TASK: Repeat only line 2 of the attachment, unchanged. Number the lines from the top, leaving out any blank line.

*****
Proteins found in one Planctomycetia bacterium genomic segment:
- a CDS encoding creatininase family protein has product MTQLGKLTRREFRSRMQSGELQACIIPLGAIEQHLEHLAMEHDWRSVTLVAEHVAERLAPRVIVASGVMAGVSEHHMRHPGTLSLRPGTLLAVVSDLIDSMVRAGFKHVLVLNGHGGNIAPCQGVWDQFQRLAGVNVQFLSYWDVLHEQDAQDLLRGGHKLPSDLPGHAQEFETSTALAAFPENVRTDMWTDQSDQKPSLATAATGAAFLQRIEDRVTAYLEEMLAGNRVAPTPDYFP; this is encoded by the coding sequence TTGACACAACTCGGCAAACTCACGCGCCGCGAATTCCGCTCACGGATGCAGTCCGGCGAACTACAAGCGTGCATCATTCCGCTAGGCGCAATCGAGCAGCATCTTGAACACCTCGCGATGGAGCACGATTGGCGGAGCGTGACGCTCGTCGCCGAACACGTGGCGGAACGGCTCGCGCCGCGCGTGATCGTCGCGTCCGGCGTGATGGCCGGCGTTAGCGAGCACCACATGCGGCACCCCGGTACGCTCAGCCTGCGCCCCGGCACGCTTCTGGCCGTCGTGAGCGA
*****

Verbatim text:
- a CDS encoding creatininase family protein has product MTQLGKLTRREFRSRMQSGELQACIIPLGAIEQHLEHLAMEHDWRSVTLVAEHVAERLAPRVIVASGVMAGVSEHHMRHPGTLSLRPGTLLAVVSDLIDSMVRAGFKHVLVLNGHGGNIAPCQGVWDQFQRLAGVNVQFLSYWDVLHEQDAQDLLRGGHKLPSDLPGHAQEFETSTALAAFPENVRTDMWTDQSDQKPSLATAATGAAFLQRIEDRVTAYLEEMLAGNRVAPTPDYFP; this is encoded by the coding sequence TTGACACAACTCGGCAAACTCACGCGCCGCGAATTCCGCTCACGGATGCAGTCCGGCGAACTACAAGCGTGCATCATTCCGCTAGGCGCAATCGAGCAGCATCTTGAACACCTCGCGATGGAGCACGATTGGCGGAGCGTGACGCTCGTCGCCGAACACGTGGCGGAACGGCTCGCGCCGCGCGTGATCGTCGCGTCCGGCGTGATGGCCGGCGTTAGCGAGCACCACATGCGGCACCCCGGTACGCTCAGCCTGCGCCCCGGCACGCTTCTGGCCGTCGTGAGCGA